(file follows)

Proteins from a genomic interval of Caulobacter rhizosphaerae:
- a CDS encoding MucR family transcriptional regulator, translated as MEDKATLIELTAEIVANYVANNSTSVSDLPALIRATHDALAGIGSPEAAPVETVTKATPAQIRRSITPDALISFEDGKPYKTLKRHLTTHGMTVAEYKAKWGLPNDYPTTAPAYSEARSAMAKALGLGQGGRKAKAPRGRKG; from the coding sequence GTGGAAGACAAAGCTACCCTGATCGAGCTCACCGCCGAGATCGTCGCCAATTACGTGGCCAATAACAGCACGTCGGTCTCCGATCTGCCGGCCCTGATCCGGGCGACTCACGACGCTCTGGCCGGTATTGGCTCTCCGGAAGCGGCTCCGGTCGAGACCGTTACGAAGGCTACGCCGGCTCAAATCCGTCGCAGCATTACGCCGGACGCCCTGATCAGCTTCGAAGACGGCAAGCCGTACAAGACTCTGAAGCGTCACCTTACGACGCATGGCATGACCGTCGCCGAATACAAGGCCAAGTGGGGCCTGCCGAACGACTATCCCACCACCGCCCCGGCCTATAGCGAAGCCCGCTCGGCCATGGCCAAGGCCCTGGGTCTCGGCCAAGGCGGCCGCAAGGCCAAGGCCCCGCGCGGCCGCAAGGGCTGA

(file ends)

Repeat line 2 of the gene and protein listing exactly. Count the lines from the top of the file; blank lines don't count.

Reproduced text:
- a CDS encoding MucR family transcriptional regulator, translated as MEDKATLIELTAEIVANYVANNSTSVSDLPALIRATHDALAGIGSPEAAPVETVTKATPAQIRRSITPDALISFEDGKPYKTLKRHLTTHGMTVAEYKAKWGLPNDYPTTAPAYSEARSAMAKALGLGQGGRKAKAPRGRKG; from the coding sequence GTGGAAGACAAAGCTACCCTGATCGAGCTCACCGCCGAGATCGTCGCCAATTACGTGGCCAATAACAGCACGTCGGTCTCCGATCTGCCGGCCCTGATCCGGGCGACTCACGACGCTCTGGCCGGTATTGGCTCTCCGGAAGCGGCTCCGGTCGAGACCGTTACGAAGGCTACGCCGGCTCAAATCCGTCGCAGCATTACGCCGGACGCCCTGATCAGCTTCGAAGACGGCAAGCCGTACAAGACTCTGAAGCGTCACCTTACGACGCATGGCATGACCGTCGCCGAATACAAGGCCAAGTGGGGCCTGCCGAACGACTATCCCACCACCGCCCCGGCCTATAGCGAAGCCCGCTCGGCCATGGCCAAGGCCCTGGGTCTCGGCCAAGGCGGCCGCAAGGCCAAGGCCCCGCGCGGCCGCAAGGGCTGA